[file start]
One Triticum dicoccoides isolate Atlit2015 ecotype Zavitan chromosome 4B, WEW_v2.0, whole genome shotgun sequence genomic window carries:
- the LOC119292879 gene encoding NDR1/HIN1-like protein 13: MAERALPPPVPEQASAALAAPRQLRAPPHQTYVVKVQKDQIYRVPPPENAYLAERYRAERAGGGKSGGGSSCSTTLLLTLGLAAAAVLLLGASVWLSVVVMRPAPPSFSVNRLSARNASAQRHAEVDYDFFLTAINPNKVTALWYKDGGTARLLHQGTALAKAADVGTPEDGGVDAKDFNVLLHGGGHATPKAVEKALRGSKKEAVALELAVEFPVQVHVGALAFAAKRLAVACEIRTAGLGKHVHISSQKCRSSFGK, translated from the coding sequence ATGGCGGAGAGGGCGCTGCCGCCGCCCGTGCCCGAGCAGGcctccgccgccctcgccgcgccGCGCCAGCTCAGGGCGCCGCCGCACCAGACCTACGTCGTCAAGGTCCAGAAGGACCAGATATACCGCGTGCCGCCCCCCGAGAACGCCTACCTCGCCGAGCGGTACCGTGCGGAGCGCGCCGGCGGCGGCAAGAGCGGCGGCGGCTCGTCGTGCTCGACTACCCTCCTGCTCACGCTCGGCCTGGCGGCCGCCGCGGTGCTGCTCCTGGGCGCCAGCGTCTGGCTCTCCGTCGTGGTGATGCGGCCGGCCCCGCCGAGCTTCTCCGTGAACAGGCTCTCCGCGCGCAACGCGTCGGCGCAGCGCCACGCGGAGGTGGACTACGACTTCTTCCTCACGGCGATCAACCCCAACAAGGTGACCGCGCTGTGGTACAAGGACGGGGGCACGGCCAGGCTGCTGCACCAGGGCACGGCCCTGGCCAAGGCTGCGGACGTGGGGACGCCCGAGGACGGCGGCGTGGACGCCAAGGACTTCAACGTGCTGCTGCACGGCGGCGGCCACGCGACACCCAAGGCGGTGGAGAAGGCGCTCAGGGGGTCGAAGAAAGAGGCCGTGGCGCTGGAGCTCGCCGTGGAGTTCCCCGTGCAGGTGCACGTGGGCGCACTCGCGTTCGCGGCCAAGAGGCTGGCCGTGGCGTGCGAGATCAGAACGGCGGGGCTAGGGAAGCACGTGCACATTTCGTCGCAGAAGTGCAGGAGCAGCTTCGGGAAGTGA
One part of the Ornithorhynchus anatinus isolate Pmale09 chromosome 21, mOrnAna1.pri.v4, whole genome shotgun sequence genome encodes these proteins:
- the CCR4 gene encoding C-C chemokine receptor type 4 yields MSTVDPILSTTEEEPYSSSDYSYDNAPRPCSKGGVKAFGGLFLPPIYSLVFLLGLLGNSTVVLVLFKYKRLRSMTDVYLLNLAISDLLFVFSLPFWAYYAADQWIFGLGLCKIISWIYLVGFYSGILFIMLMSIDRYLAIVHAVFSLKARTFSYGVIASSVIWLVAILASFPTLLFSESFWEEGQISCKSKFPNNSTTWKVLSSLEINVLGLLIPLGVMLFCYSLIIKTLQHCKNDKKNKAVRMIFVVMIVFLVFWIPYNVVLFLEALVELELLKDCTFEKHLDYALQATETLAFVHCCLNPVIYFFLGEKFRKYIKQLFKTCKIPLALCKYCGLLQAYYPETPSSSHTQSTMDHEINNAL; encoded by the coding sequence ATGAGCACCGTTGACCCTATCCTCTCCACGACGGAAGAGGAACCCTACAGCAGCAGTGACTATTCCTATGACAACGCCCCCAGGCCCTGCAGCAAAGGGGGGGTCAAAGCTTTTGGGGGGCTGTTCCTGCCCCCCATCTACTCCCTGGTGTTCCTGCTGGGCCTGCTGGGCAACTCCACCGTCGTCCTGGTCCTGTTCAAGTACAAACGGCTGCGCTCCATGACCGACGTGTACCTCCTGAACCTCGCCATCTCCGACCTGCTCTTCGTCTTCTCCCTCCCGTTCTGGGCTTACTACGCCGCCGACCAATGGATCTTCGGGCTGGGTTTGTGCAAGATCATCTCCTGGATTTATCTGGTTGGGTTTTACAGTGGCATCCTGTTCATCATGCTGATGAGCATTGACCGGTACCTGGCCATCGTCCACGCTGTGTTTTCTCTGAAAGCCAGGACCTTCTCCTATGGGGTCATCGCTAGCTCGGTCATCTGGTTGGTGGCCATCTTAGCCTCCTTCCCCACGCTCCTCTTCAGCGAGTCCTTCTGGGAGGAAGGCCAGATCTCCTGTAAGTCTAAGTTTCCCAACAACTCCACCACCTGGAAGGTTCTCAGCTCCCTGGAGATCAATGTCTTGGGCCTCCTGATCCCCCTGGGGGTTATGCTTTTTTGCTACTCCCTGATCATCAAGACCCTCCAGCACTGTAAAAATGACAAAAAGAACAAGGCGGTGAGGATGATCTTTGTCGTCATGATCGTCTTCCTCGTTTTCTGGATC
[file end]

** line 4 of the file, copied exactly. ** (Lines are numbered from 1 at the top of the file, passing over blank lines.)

- the CCR4 gene encoding C-C chemokine receptor type 4 yields MSTVDPILSTTEEEPYSSSDYSYDNAPRPCSKGGVKAFGGLFLPPIYSLVFLLGLLGNSTVVLVLFKYKRLRSMTDVYLLNLAISDLLFVFSLPFWAYYAADQWIFGLGLCKIISWIYLVGFYSGILFIMLMSIDRYLAIVHAVFSLKARTFSYGVIASSVIWLVAILASFPTLLFSESFWEEGQISCKSKFPNNSTTWKVLSSLEINVLGLLIPLGVMLFCYSLIIKTLQHCKNDKKNKAVRMIFVVMIVFLVFWIPYNVVLFLEALVELELLKDCTFEKHLDYALQATETLAFVHCCLNPVIYFFLGEKFRKYIKQLFKTCKIPLALCKYCGLLQAYYPETPSSSHTQSTMDHEINNAL; encoded by the coding sequence ATGAGCACCGTTGACCCTATCCTCTCCACGACGGAAGAGGAACCCTACAGCAGCAGTGACTATTCCTATGACAACGCCCCCAGGCCCTGCAGCAAAGGGGGGGTCAAAGCTTTTGGGGGGCTGTTCCTGCCCCCCATCTACTCCCTGGTGTTCCTGCTGGGCCTGCTGGGCAACTCCACCGTCGTCCTGGTCCTGTTCAAGTACAAACGGCTGCGCTCCATGACCGACGTGTACCTCCTGAACCTCGCCATCTCCGACCTGCTCTTCGTCTTCTCCCTCCCGTTCTGGGCTTACTACGCCGCCGACCAATGGATCTTCGGGCTGGGTTTGTGCAAGATCATCTCCTGGATTTATCTGGTTGGGTTTTACAGTGGCATCCTGTTCATCATGCTGATGAGCATTGACCGGTACCTGGCCATCGTCCACGCTGTGTTTTCTCTGAAAGCCAGGACCTTCTCCTATGGGGTCATCGCTAGCTCGGTCATCTGGTTGGTGGCCATCTTAGCCTCCTTCCCCACGCTCCTCTTCAGCGAGTCCTTCTGGGAGGAAGGCCAGATCTCCTGTAAGTCTAAGTTTCCCAACAACTCCACCACCTGGAAGGTTCTCAGCTCCCTGGAGATCAATGTCTTGGGCCTCCTGATCCCCCTGGGGGTTATGCTTTTTTGCTACTCCCTGATCATCAAGACCCTCCAGCACTGTAAAAATGACAAAAAGAACAAGGCGGTGAGGATGATCTTTGTCGTCATGATCGTCTTCCTCGTTTTCTGGATC